When she got back to the lake she could not see Dick anywhere at first. Then she saw him standing a little way off in the shadow of some firs. His back was towards her and a red squirrel was perched on his shoulder. He was feeding it something and the squirrel was talking to him.

Susette stood very still. She knew another thing now. And she would have run if Dick had not wheeled around at that moment. The squirrel made a wild leap to the trees and Dick came striding to her.

“Did you see that little chap? They’ve always been fond of me . . . the folk of fur and feathers.”

You are not Dick,” said Susette in a low tone, looking up at him.

Dick stopped. “No,” he said, “I’m not. I was wondering how I was going to tell you. But how did you find out?”

“When I saw the squirrel on your shoulder. Animals always hated Dick . . . he was so cruel to them. No squirrel would ever have climbed his shoulder. And may I ask who you really are?”

“Having promised to marry me you have a right to the information,” he said gravely. “I am Jerry Thornton . . . a first cousin of Dick’s through Aunt Marian but no earthly relation of yours. We lived out west but I was at Peggy’s Point one summer when you weren’t. I heard all about you from the rest of the gang. And remember you called me Dick first. I was afraid if I undeceived you you wouldn’t stay long enough at Peggy’s Point to let me make you love me. I thought I’d a better chance as Dick . . . even though you had such a grudge against him. We always looked alike . . . our mothers were twin sisters . . . but honest to goodness, Susette, we aren’t alike under our skins. Besides . . . Dick is married.”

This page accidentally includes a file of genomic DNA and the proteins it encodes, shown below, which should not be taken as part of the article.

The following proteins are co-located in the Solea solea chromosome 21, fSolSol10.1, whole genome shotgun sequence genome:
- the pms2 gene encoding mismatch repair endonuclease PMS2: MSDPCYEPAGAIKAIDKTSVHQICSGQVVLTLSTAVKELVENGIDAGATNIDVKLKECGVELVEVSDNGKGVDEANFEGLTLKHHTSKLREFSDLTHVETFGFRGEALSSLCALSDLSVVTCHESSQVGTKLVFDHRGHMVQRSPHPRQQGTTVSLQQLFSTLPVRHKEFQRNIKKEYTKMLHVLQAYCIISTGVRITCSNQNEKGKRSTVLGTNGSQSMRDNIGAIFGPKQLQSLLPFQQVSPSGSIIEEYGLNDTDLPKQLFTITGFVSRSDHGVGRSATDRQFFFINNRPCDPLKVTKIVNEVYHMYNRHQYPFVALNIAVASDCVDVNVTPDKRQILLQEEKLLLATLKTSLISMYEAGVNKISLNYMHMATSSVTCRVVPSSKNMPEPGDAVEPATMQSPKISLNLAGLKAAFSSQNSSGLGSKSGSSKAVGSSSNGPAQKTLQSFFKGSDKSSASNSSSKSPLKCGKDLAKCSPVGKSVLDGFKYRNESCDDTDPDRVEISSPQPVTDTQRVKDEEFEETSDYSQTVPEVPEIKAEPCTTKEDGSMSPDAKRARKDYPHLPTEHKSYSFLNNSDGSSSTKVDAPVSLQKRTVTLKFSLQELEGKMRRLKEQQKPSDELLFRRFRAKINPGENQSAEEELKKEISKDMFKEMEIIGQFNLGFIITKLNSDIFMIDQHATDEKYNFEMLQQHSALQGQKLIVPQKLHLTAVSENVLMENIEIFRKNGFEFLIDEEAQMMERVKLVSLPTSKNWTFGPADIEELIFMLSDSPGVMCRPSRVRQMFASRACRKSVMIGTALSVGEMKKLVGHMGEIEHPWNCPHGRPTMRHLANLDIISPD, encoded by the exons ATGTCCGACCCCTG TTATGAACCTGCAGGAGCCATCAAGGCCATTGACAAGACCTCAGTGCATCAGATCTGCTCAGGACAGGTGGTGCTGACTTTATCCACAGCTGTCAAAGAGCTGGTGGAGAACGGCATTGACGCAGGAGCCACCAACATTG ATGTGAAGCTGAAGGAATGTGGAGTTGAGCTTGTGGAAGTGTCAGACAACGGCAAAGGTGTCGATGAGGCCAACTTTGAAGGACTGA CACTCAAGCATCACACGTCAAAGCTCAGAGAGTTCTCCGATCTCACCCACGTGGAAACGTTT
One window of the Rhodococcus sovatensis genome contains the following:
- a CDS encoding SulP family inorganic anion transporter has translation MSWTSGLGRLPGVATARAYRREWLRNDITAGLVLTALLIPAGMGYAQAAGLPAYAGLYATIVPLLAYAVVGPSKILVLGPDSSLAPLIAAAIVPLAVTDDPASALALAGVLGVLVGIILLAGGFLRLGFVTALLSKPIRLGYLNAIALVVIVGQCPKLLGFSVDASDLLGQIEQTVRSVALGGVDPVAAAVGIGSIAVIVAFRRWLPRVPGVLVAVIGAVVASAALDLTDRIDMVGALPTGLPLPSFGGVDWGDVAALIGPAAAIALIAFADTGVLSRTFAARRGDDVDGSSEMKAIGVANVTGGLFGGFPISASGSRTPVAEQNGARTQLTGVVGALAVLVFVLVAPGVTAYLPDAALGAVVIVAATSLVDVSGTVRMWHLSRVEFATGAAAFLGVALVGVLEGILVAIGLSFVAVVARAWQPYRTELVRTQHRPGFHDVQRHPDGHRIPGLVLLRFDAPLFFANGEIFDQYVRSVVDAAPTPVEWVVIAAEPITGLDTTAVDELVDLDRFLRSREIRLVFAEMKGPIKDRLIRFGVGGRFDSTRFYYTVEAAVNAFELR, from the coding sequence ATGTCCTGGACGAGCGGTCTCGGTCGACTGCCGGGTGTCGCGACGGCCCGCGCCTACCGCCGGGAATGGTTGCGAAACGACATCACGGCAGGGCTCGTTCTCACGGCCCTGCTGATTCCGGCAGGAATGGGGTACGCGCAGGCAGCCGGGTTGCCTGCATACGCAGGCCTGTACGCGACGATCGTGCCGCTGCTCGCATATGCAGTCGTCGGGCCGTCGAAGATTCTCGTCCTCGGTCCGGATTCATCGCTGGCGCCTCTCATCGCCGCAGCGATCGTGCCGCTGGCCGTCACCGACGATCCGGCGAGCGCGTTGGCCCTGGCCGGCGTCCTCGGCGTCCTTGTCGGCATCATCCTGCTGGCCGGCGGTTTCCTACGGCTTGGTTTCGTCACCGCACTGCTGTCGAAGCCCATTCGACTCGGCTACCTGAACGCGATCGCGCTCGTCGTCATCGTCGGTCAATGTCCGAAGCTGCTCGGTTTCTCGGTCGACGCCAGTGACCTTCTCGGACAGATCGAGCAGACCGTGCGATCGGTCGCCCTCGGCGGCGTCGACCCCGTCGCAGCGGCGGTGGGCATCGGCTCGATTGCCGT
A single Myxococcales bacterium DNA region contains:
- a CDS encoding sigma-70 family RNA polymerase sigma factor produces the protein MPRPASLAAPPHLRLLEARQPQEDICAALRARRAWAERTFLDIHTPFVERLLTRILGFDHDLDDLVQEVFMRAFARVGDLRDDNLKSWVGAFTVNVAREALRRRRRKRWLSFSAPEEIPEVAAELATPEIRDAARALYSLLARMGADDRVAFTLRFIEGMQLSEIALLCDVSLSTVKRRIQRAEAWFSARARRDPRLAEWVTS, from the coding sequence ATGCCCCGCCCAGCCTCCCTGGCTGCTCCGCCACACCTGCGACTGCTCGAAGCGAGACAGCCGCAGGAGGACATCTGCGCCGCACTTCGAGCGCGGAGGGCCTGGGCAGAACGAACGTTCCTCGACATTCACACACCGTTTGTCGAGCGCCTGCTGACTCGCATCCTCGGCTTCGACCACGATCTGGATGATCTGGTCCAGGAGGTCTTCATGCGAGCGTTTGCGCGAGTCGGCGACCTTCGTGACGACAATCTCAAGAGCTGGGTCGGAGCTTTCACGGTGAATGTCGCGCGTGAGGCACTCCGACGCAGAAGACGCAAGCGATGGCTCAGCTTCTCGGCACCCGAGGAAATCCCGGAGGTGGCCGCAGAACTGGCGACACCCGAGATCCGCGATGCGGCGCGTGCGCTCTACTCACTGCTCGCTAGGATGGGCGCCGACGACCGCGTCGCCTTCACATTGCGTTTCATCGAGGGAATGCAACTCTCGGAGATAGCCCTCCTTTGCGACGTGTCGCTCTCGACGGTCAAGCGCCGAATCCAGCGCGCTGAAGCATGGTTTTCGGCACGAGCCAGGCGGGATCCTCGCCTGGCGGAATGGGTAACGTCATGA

“He would be,” said Susette.

Jerry looked down at her a bit anxiously. “A little thing like a mistake in the man isn’t going to make any difference, is it, Susette?”

“I don’t see why it should,” said Susette. “But tell me two things. First, how did you know Dick once kissed me?”

“As if any boy wouldn’t kiss you if he ever got the chance,” scoffed Jerry.

“And how did you know I loved wild columbines?”

“Everybody loves wild columbines,” said Jerry.


Mis-spelled words and printer errors have been fixed.

[The end of The Road to Yesterday by L. M. (Lucy Maud) Montgomery]